Google actions detrimentally impacts keyword research tools

Google Autocomplete generates the predictive suggestions you see when you start typing a search query into Google, like below.google-autocomplete

As Google explains here, Autocomplete predictions are automatically generated by an algorithm without any human involvement. The algorithm is based on a number of objective factors, including how often others have searched for a word.

This means that Google Autocomplete can be a useful source of information for keyword research purposes, particularly because it can surface keywords which, for whatever reasons, Google chooses not to shown in the Google AdWords Keyword Planner tool.

Checking Autocomplete manually is tedious and so a number of very useful tools have been developed to automate the process using the Autocomplete API. Two particularly good tools are Übersuggest  and the less imaginatively named, but arguably better, Keyword Tool.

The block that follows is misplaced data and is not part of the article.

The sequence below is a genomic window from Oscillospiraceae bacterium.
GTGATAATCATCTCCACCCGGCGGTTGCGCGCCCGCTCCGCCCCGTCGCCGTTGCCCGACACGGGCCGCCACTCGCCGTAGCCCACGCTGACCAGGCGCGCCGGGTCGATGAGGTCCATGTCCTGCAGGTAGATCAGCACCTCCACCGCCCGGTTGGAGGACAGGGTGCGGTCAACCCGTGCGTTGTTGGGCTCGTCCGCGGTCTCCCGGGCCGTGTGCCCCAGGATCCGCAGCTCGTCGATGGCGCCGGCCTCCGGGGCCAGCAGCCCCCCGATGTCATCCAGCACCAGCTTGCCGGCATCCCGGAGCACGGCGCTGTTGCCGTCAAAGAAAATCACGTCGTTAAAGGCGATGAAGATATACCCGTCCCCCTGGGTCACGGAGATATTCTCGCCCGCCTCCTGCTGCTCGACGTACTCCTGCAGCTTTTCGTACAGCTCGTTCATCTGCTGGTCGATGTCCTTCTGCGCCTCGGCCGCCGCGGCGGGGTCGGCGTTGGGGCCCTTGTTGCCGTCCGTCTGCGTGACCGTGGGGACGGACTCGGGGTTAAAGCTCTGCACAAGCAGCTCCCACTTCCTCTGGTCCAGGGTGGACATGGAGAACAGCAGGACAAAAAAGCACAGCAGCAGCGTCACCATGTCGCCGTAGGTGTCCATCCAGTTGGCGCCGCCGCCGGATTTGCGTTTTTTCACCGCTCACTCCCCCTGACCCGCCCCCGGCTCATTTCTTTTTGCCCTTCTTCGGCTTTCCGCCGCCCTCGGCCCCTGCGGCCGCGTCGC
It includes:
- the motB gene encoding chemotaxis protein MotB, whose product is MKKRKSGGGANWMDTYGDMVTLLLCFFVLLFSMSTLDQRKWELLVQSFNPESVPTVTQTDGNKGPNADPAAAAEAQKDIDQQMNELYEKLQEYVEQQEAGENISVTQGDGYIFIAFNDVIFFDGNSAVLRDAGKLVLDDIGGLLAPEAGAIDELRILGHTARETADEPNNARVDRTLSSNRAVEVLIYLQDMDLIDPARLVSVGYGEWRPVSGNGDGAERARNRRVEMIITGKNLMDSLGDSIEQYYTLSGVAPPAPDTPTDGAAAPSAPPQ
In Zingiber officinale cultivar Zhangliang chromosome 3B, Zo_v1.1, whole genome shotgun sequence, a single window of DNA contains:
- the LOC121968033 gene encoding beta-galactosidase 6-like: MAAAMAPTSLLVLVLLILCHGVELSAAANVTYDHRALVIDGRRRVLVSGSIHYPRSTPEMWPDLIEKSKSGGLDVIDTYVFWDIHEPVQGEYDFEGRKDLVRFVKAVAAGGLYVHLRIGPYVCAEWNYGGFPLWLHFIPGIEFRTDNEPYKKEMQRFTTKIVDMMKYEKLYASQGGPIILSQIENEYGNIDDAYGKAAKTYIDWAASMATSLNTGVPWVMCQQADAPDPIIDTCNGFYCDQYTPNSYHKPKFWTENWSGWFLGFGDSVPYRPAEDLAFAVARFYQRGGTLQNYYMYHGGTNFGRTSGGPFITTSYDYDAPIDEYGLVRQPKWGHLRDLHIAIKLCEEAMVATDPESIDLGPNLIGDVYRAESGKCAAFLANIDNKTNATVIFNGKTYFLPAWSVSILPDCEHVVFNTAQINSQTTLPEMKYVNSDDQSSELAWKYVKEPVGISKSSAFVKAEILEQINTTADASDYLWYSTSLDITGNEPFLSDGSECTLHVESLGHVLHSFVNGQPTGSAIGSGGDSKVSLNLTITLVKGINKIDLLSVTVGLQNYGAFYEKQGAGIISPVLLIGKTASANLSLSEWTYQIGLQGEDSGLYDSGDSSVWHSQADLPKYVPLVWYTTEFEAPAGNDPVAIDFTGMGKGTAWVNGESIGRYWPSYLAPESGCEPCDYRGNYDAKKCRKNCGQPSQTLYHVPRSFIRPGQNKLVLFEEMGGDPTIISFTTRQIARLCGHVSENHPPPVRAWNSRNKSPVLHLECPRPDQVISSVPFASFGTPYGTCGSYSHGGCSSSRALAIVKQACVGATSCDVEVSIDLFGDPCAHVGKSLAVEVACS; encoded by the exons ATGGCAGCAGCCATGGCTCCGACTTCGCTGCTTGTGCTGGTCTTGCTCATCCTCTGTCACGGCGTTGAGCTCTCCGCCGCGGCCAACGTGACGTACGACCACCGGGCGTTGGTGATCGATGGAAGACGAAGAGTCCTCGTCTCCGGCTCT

ubersuggest   keyword tool

Unfortunately last week, to the annoyance and frustration of search marketers around the globe, Google suddenly announced that on August 10 they will be closing down their Autocomplete API. This is bad news for tools like the ones above which rely on the API to function.

Why should you care?

It’s not the first time Google’s disrupted the search industry with unexpected unilateral moves like this and it wins them few friends. Frankly it’s easy to take a highly cynical view on the reasons Google gives for taking this action. It’s evident from comments on Google’s WebMasterCentral blog and elsewhere that most search marketers feel like we do. “Very unhappy” would be the polite way to put it.

I reached out to Keyword Tool to ask if this would mean the end of their tool. Co-Founder Adam Leow advised me they aren’t completely sure yet whether it would affect their services, but are working on alternative solutions to circumvent this.

Here’s hoping they and other tools using the API can come up with something.

Other search marketing news this week:

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About the Author Mark Sceats

Mark is a Partner and Senior Consultant at SureFire which he founded back in 2002. Prior to establishing SureFire he worked for KPMG Consulting. Today Mark heads up SEO, embracing the challenges that can come with complex website implementations. Outside of work, his interests beyond his family are running, snowsports, diving and fishing (badly).

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